SOUTH BEND, Ind. — Notre Dame was expected to pummel USC — a recovering USC roster should have stood little chance to the No. 9 team in the nation, especially on its home turf. But the game was far from a blowout. The Trojans showed fight for the first time in the last two years, keeping the game close through the final minutes but ultimately fell 27-30 in a fourth-quarter thriller.
“Notre Dame’s a good football team, we are too,” head coach Clay Helton said.
The first half was rough for the Trojans. A three-point lead in the first quarter was promptly negated by 17 unanswered Notre Dame points in the second quarter. USC had trouble getting within striking distance of the end zone or even field goal range. Four of USC’s seven first-half drives ended between the Notre Dame 40-yard line and midfield.
“We were just one guy away a lot of times in the first half,” offensive coordinator Graham Harrell said.
Despite edging out Notre Dame in time of possession 17:12 to 12:48, USC’s offense failed to execute drive after drive. Freshman quarterback Kedon Slovis posted a 58% completion rate and passed for 74 yards. Meanwhile, the running back trio of redshirt freshman Markese Stepp and juniors Stephen Carr and Vavae Malepeai notched a combined 84 yards on 15 carries.
The defensive side didn’t look great either. The Trojan defense allowed eight plays for a gain of 10 yards or more. This included a 51-yard screen pass to sophomore wide receiver Braden Lenzy that resulted in a touchdown late in the first half.
“They had a couple long drives where they hit some explosives in the first half that got them the two scores up,” Helton said. “We weren’t hitting the explosives.”
Heading into the second half, USC trailed by 14 with little offensive production. It seemed as if the Trojans were on the road to a blowout loss, a familiar sight to USC’s last meeting in South Bend when the Trojans lost 14-49.
But Helton came into the second half with an entirely different team. Touchdown Jesus must have walked into the USC locker room and performed a miracle on the Trojans.
Slovis improved his completion percentage in the second half, posting 78% in that half alone. He also tacked on 181 passing yards for a game total of 255. USC looked methodical, moving down the field much more effectively. Sophomore wide receiver Amon-Ra St. Brown recorded 112 yards on eight receptions, including a 38-yard touchdown in the third quarter.
“I think the tempo really just opened up things for us on the offense,” St. Brown said.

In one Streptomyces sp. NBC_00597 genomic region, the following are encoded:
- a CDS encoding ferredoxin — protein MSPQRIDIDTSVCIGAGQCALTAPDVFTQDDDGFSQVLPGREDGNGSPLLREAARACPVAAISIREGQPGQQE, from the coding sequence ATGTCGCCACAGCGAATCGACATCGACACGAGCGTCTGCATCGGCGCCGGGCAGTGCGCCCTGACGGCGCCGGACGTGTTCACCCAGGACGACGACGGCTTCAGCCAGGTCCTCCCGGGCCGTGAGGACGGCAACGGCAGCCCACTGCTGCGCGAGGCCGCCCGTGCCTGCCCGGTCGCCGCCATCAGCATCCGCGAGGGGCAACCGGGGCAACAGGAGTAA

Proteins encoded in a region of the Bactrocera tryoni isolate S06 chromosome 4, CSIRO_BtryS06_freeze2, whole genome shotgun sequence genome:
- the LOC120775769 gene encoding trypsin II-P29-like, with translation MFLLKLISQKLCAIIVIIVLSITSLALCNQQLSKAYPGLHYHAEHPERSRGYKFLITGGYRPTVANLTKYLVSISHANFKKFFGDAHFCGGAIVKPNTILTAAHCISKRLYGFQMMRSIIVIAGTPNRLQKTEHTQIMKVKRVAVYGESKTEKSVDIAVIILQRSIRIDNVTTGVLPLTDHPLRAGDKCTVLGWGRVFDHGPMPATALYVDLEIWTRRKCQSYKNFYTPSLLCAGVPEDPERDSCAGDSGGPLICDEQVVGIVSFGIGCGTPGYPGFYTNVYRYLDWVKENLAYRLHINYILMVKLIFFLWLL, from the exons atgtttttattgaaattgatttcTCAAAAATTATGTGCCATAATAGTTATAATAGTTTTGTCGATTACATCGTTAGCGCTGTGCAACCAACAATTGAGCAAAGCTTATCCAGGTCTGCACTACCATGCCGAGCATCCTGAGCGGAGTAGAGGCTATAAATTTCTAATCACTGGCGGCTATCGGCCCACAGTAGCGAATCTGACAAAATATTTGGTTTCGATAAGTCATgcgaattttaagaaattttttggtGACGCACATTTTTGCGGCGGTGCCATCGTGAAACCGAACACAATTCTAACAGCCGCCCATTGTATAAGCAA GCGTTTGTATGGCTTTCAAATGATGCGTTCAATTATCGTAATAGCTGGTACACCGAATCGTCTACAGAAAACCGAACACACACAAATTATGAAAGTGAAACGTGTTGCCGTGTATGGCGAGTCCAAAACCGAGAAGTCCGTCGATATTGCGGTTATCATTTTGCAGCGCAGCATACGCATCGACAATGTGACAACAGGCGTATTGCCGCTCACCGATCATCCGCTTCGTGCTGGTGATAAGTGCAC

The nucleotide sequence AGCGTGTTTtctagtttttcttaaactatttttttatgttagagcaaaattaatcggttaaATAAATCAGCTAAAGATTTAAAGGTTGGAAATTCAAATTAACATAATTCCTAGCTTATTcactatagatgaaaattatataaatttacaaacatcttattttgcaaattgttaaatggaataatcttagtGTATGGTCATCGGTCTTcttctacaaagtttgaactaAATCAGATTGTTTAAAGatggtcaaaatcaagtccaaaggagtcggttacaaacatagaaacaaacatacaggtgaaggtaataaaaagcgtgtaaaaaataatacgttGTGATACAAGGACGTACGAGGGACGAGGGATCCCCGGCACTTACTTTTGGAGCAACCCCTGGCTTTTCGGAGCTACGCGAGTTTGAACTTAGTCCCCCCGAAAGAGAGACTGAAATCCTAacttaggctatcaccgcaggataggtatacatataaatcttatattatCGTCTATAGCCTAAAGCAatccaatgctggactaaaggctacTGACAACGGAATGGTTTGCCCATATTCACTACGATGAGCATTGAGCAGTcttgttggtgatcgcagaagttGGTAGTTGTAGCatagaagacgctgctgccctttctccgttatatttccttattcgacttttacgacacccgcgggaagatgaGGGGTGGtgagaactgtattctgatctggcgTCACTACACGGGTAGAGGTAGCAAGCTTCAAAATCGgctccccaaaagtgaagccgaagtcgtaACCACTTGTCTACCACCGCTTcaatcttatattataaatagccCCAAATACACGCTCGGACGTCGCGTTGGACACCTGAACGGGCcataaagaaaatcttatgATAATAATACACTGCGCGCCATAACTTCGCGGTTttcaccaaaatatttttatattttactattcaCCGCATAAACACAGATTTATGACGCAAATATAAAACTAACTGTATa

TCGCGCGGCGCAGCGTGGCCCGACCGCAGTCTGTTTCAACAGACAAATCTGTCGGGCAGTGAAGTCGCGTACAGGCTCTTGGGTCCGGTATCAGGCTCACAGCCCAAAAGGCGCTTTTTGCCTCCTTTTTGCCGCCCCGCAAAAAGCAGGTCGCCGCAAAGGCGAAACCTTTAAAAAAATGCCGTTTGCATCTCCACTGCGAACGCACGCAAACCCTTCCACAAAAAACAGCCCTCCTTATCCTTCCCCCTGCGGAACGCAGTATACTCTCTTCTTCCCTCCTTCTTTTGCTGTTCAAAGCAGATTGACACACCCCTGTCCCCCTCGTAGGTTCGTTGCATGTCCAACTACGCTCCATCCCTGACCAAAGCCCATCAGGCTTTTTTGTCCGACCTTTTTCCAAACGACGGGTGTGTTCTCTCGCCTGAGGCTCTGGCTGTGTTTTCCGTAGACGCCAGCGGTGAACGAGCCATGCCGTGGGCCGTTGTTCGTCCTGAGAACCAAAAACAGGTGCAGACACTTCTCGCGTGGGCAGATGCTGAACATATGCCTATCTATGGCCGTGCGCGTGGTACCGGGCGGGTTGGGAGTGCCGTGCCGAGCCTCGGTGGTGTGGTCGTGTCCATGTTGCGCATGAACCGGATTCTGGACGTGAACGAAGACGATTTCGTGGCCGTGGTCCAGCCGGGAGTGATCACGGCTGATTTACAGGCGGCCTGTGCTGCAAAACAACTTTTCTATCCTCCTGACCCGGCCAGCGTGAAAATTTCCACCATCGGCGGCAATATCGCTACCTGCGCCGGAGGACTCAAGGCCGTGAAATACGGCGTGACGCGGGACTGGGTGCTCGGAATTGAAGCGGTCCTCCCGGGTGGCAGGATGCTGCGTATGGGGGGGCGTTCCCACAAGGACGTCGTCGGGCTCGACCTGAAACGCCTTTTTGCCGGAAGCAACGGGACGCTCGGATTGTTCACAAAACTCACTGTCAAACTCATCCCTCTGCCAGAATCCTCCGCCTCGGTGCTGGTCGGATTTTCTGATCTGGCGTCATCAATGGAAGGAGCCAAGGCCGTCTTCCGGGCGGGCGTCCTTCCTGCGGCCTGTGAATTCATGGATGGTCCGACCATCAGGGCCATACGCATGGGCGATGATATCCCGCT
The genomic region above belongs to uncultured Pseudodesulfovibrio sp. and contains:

That tempo helped the Trojans rack up 24 points in the second half, outscoring the Fighting Irish 24-13. USC scored on each of its second-half drives, leading with a field goal and closing with three touchdowns.
“In the second half, we were hungry to do what we know we can accomplish,” Slovis said.
But Touchdown Jesus’ second-half miracle wasn’t enough for the Trojans to edge out Notre Dame. A six-minute and 54-second Notre Dame touchdown drive ate up a significant portion of the second-half clock leaving USC with little time to close out the comeback.
“If we take a couple plays away, we’re winning this game,” redshirt sophomore safety Isaiah Pola-Mao said.
Although the Trojans were bested by the Fighting Irish, they improved in several areas in the narrow loss.
USC only suffered two penalties — an offsides foul on a kickoff and a questionable roughing the passer call on sophomore linebacker Palaie Gaoteote — a massive improvement over their 2019 average of 7.2 penalties per game.
The Trojans didn’t allow a turnover for the first time since their contest against Washington State last September.
If USC comes out with the intensity it displayed during the second half in South Bend, Helton believes the team can bounce back from its 3-3 start.
“It’s our job over the next six weeks to make sure [we can close out drives] so we can win a Pac-12 title,” Helton said.
The Trojans return home for their homecoming matchup against Arizona on Saturday at 6:30 p.m.
Oct. 14, 11:46 a.m. - A previous version of this article stated that USC and Arizona will play at 5:30 p.m. It has been corrected to 6:30 p.m. Annenberg Media regrets the error.